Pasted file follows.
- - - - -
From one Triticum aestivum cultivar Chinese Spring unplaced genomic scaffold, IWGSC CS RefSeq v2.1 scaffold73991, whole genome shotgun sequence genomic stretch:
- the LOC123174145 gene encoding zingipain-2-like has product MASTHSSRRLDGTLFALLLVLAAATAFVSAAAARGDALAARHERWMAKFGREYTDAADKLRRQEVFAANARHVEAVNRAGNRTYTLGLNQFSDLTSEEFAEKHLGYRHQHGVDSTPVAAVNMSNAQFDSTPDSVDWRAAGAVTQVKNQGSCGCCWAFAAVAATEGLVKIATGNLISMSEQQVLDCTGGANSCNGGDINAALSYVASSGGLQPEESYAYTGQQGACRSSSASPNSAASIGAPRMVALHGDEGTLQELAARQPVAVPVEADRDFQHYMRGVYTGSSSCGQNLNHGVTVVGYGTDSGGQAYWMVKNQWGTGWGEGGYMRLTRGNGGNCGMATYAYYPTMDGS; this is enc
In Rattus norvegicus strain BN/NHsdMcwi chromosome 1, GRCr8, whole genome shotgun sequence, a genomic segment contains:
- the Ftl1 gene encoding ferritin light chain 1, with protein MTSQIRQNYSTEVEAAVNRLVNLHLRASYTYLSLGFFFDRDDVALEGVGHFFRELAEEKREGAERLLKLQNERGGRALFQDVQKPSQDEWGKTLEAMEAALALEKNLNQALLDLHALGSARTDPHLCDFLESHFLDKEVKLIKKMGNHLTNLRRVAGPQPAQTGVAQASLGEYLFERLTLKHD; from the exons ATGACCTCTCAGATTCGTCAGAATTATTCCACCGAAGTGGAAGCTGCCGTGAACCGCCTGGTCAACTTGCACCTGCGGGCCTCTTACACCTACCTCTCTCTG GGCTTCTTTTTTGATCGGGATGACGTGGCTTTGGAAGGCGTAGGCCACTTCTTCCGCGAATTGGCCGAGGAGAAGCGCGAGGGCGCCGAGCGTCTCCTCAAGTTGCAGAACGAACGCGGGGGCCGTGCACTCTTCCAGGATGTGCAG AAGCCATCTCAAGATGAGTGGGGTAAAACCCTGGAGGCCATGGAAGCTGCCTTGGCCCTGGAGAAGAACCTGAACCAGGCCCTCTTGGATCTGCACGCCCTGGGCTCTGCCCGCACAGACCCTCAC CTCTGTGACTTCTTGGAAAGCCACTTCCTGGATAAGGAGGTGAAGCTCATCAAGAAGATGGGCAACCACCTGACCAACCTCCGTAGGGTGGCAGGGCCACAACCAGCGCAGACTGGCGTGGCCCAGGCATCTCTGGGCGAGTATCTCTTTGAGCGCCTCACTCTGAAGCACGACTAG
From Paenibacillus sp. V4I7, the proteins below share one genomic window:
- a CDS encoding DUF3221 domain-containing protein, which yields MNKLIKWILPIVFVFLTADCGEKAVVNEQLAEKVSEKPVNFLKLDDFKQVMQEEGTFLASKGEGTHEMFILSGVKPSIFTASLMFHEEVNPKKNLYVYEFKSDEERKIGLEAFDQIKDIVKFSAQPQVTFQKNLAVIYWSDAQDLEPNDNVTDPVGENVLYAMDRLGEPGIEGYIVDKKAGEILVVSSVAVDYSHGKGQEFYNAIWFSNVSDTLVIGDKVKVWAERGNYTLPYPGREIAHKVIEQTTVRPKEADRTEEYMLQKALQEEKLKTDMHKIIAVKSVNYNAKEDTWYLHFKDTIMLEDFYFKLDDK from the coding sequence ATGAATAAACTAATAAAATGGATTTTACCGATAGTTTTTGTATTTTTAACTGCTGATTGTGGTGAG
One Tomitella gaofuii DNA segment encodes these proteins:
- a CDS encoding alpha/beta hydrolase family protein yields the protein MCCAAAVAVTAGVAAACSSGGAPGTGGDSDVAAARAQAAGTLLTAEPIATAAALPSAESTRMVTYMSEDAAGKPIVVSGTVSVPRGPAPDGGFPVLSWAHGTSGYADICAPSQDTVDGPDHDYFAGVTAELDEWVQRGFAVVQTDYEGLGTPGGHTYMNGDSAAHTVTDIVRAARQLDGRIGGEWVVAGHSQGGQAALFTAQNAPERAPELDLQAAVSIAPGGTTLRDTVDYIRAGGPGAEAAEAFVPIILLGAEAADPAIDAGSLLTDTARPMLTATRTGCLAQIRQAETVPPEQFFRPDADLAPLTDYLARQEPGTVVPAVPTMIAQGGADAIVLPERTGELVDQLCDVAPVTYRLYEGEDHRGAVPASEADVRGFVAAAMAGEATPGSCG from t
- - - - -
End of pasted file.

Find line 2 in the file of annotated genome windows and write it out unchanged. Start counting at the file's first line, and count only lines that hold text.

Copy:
- the LOC123174145 gene encoding zingipain-2-like has product MASTHSSRRLDGTLFALLLVLAAATAFVSAAAARGDALAARHERWMAKFGREYTDAADKLRRQEVFAANARHVEAVNRAGNRTYTLGLNQFSDLTSEEFAEKHLGYRHQHGVDSTPVAAVNMSNAQFDSTPDSVDWRAAGAVTQVKNQGSCGCCWAFAAVAATEGLVKIATGNLISMSEQQVLDCTGGANSCNGGDINAALSYVASSGGLQPEESYAYTGQQGACRSSSASPNSAASIGAPRMVALHGDEGTLQELAARQPVAVPVEADRDFQHYMRGVYTGSSSCGQNLNHGVTVVGYGTDSGGQAYWMVKNQWGTGWGEGGYMRLTRGNGGNCGMATYAYYPTMDGS; this is enc